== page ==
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Robots Writing

January 12th, 2017

what-is-the-what-blogAs I write this, I’m watching the snow come down, settle and then melt away. It’s a very half-hearted attempt! But it’s certainly miserable for anyone out in it and it’s times like this that tempt even the most industrious writer to have a ‘duvet day’.

My advice is: don’t fight it. The odd day’s loss of production can soon be made up and it’s the ideal time to curl up and have a good read. Most successful authors agree that if you don’t read, you’ll never by a competent writer. Stephen King is quoted as saying: If you don’t have time to read, you don’t have the time (or the tools) to write. Read the rest of this entry »




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Literary Summer Breaks

July 7th, 2016

buxton-blogMost people are familiar with the Costa Book Awards but since 2012 they’ve also been doing a Short Story Award.

In order to choose the winner, the public votes for six shortlisted stories that have been chosen by the five judges. You can download and listen to, or read, all the shortlisted stories at the appropriate time. I’m quite looking forward to this stage, as the shortlisted entries are invariably of a high standard and you can learn a lot from the way they are crafted. It also gives you a clue as to what the public enjoys and you might want to take this into account when you’re putting together your own entries for future competitions. Read the rest of this entry »




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Long Or Short Fiction – Which Do You Prefer?

November 13th, 2015

sir-arthur-conan-doyle-1-blogLast week I took a look at NaNoWriMo, where writers try to create a novel in a single month.

November is obviously developing as a literary month (all those dark nights to settle down and write) because National Short Story Week also takes place from 16th to 22nd. According to their site, this is ‘an annual awareness event. Its aim is to focus the attentions of the public and the media on the short story and short story writers, publishers and events. The aims of National Short Story Week are to get more people reading and listening to short stories; get more people writing short stories; develop creative and commercial opportunities for individuals and organisations involved in the short story form. Read the rest of this entry »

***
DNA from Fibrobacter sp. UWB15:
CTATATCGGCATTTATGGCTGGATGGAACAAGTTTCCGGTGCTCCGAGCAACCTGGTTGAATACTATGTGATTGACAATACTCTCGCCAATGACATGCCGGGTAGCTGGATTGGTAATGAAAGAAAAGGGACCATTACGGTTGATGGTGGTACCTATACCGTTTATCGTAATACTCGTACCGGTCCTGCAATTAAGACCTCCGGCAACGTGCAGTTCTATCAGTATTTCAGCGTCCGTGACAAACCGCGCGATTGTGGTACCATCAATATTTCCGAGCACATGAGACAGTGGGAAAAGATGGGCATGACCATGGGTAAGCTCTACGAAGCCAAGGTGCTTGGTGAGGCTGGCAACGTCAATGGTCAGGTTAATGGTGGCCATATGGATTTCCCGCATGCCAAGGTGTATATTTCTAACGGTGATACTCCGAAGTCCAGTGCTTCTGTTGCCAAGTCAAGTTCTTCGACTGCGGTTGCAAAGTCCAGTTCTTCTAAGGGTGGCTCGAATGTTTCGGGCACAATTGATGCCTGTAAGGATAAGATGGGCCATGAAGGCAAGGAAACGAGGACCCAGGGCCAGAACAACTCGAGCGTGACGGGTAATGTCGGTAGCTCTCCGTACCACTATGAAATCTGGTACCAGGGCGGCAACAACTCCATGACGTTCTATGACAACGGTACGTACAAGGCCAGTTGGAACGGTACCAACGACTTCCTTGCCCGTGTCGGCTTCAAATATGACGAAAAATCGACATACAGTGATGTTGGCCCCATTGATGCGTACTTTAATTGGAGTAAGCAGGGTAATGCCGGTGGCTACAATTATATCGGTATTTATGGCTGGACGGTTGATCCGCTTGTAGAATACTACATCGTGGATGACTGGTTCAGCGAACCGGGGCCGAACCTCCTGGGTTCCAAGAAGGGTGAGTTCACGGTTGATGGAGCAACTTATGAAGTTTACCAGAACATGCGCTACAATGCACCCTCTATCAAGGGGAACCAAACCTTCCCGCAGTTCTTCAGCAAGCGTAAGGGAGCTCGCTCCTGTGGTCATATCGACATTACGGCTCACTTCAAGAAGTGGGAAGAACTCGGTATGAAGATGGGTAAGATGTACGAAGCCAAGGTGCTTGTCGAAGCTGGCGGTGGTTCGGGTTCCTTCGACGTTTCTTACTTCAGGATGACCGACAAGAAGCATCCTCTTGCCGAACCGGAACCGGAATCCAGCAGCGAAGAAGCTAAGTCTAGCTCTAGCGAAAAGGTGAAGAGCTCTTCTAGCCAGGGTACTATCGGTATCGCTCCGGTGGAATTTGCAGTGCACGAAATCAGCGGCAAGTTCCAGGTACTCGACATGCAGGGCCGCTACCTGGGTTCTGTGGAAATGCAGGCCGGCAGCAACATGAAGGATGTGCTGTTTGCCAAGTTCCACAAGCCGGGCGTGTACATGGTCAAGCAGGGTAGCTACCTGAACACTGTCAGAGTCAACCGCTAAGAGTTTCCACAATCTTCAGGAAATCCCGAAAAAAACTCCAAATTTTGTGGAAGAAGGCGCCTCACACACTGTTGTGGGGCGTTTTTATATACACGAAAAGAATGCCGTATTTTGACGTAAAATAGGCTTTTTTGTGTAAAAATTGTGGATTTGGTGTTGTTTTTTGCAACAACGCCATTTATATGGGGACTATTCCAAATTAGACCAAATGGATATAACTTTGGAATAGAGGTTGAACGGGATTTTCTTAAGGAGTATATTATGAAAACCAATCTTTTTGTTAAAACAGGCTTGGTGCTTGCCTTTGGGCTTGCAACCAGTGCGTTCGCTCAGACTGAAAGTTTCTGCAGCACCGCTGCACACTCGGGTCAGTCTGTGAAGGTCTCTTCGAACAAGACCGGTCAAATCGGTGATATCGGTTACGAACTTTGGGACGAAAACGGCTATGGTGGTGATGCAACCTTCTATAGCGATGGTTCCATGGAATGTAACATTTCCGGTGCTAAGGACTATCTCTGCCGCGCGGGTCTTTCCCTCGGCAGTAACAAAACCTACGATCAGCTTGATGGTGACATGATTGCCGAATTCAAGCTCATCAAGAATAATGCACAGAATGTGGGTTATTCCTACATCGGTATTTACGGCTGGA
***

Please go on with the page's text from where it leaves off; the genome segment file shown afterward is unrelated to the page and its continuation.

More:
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Ten Top Tips for Writing Short Stories and Getting Them Published

November 9th, 2015

Short_Story_TipsDo you ever finish a job and think: ‘Ooof – that was hard?’ I do it all the time, most recently with a story I (eventually) entered for the Aeon Award just last week. As some of you may remember, I started The Little People for a competition in Writing Magazine way back in September last year, but when the first draft came in way over the word count, I had to find a plan B, and this was it. Read the rest of this entry »




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How Long Should Your Novel Be?

October 23rd, 2015

goldfinch-blogIn last week’s blog I mentioned that if you’re writing a novel you might be better to break it down into three 70,000 word books rather than one long saga. Hook your readers in the first book so that they can’t resist buying the sequels and, in the long run, you’ll build up your reputation more quickly, make a better profit and, if you  have a conventional publisher, keep them happy too.

But there are still a lot of long books out there and I have mixed feelings about them. I’m always rather wary of short stories because unless the author is very good I often come away feeling unsatisfied. On the whole I prefer a good, meaty read that transports me into another world and keeps me there for long enough for me to feel I’ve become part of it and know the characters better than most of  my neighbours. Read the rest of this entry »




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About The Author: Diana Nadin

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